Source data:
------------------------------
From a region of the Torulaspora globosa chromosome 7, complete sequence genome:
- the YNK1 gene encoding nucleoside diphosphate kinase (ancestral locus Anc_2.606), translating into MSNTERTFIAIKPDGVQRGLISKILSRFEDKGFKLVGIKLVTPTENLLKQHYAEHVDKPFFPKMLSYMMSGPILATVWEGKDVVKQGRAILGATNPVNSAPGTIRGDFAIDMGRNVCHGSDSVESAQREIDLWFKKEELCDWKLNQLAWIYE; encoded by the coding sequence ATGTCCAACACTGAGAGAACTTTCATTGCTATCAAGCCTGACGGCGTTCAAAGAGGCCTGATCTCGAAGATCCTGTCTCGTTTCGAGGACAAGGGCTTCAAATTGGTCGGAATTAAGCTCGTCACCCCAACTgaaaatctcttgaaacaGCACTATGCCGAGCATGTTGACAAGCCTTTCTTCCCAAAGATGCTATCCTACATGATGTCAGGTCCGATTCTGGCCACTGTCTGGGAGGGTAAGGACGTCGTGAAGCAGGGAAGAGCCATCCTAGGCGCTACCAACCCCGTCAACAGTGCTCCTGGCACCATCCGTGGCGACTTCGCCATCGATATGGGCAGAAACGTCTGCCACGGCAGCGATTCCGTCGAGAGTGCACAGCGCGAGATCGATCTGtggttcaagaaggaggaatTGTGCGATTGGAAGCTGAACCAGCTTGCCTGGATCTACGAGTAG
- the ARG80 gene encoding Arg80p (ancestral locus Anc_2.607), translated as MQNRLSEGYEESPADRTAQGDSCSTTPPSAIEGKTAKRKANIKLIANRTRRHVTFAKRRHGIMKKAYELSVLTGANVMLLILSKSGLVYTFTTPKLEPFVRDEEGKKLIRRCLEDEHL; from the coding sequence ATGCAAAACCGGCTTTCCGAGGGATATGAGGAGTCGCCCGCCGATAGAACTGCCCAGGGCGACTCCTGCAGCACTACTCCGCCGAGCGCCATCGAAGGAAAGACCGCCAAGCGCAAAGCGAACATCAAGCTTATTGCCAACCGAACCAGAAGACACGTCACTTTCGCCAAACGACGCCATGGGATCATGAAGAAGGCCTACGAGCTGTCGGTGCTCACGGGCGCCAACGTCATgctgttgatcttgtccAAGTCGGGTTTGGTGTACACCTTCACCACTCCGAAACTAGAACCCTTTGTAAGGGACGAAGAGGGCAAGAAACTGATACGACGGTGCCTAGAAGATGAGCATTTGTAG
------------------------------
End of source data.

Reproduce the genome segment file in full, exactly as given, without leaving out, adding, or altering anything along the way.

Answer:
From a region of the Torulaspora globosa chromosome 7, complete sequence genome:
- the YNK1 gene encoding nucleoside diphosphate kinase (ancestral locus Anc_2.606), translating into MSNTERTFIAIKPDGVQRGLISKILSRFEDKGFKLVGIKLVTPTENLLKQHYAEHVDKPFFPKMLSYMMSGPILATVWEGKDVVKQGRAILGATNPVNSAPGTIRGDFAIDMGRNVCHGSDSVESAQREIDLWFKKEELCDWKLNQLAWIYE; encoded by the coding sequence ATGTCCAACACTGAGAGAACTTTCATTGCTATCAAGCCTGACGGCGTTCAAAGAGGCCTGATCTCGAAGATCCTGTCTCGTTTCGAGGACAAGGGCTTCAAATTGGTCGGAATTAAGCTCGTCACCCCAACTgaaaatctcttgaaacaGCACTATGCCGAGCATGTTGACAAGCCTTTCTTCCCAAAGATGCTATCCTACATGATGTCAGGTCCGATTCTGGCCACTGTCTGGGAGGGTAAGGACGTCGTGAAGCAGGGAAGAGCCATCCTAGGCGCTACCAACCCCGTCAACAGTGCTCCTGGCACCATCCGTGGCGACTTCGCCATCGATATGGGCAGAAACGTCTGCCACGGCAGCGATTCCGTCGAGAGTGCACAGCGCGAGATCGATCTGtggttcaagaaggaggaatTGTGCGATTGGAAGCTGAACCAGCTTGCCTGGATCTACGAGTAG
- the ARG80 gene encoding Arg80p (ancestral locus Anc_2.607), translated as MQNRLSEGYEESPADRTAQGDSCSTTPPSAIEGKTAKRKANIKLIANRTRRHVTFAKRRHGIMKKAYELSVLTGANVMLLILSKSGLVYTFTTPKLEPFVRDEEGKKLIRRCLEDEHL; from the coding sequence ATGCAAAACCGGCTTTCCGAGGGATATGAGGAGTCGCCCGCCGATAGAACTGCCCAGGGCGACTCCTGCAGCACTACTCCGCCGAGCGCCATCGAAGGAAAGACCGCCAAGCGCAAAGCGAACATCAAGCTTATTGCCAACCGAACCAGAAGACACGTCACTTTCGCCAAACGACGCCATGGGATCATGAAGAAGGCCTACGAGCTGTCGGTGCTCACGGGCGCCAACGTCATgctgttgatcttgtccAAGTCGGGTTTGGTGTACACCTTCACCACTCCGAAACTAGAACCCTTTGTAAGGGACGAAGAGGGCAAGAAACTGATACGACGGTGCCTAGAAGATGAGCATTTGTAG